Data collection is the first step toward becoming a data-informed company. Making choices based on inaccurate or incomplete data is often worse than making decisions with no data at all.
For that reason, it’s important to constantly ensure the efficacy of your data collection systems.
You may have heard the mantra “people, process, technology.” This is a textbook application. Accurate numbers generally result from people following the correct processes with the correct technology.
Say you want to know your sales team’s close rate for different types of deals in order to gain insight into customer retention. But only some of your team members record closed deal information some of the time, and you have no written process in place for tracking customer retention. That’s an incomplete data set — using the information you do have might lead you to the wrong conclusion.
The technology component is also critical. Web traffic looks suspiciously high or low? Chances are it’s artificial. Tracking codes may not have been set up correctly and a bot attack may have warped the numbers. Before proceeding as though the data is gospel, it’s imperative to check for all those possible explanations first.
This is particularly true when it comes it to revenue numbers. Poor data collection on the sales side makes it nearly impossible to forecast bottom line realities, which in turn prevents scalable growth.
How can we fix data-driven decision making?
One of the reasons we tend to see data mishandled in business contexts is that businesspeople aren’t usually scientists or statisticians. We weren’t trained in standard methods for using data to answer questions. Familiarizing ourselves with some of these methods can be helpful. They include:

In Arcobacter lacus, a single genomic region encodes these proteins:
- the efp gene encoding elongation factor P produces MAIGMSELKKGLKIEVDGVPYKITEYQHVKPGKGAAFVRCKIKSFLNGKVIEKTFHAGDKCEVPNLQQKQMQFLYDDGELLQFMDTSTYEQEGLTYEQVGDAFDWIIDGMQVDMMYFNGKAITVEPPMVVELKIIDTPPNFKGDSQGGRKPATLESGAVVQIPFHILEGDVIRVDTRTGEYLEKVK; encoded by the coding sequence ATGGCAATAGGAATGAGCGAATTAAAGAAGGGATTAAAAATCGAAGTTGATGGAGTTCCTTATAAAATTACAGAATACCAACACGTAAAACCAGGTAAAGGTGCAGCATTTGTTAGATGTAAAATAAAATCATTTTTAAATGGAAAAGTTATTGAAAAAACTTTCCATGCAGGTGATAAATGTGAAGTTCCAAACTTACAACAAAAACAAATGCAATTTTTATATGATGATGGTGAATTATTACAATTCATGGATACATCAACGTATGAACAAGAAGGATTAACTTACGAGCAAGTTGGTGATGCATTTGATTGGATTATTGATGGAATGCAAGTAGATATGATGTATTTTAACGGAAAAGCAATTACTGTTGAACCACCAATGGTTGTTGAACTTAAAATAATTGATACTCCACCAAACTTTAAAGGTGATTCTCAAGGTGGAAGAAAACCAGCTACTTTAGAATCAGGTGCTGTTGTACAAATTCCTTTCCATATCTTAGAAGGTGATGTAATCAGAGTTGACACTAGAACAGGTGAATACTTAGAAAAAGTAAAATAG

- Ensuring your sample size is large enough
- Using separate control groups to test conclusions
- Consulting multiple sources of data
Unfortunately, these tactics are often too expensive and difficult to make time for in the fast-moving world of business.
Here’s a simpler, but still effective approach: business leaders should review their data with as many different parties as possible.
Start with your internal leadership team. Have a meeting in which findings are presented alongside your conclusions. Solicit feedback and encourage dissent. It’s inevitable that others in the group will have a different perspective and challenge your conclusions. They might even challenge the accuracy of the data — and that’s a good thing!
Odds are, at least some of the conclusions will need to be revised based on leadership team feedback because some important considerations were missed.
Once that process is complete, show the data and revised conclusions to a third-party data analytics firm, consultant, or trusted peer. This fresh set of eyes can be invaluable in helping thwart groupthink and internal bias.
Just remember, there are really only three data points that truly matter for most businesses:
All other data can certainly be helpful, but usually within the context of supporting improvement of the above three metrics.
At Salted Stone, we believe data-informed decision making contributes to better business outcomes -- if your organization chooses to buy in with the necessary time and resources. Otherwise, it could very well hurt more than help.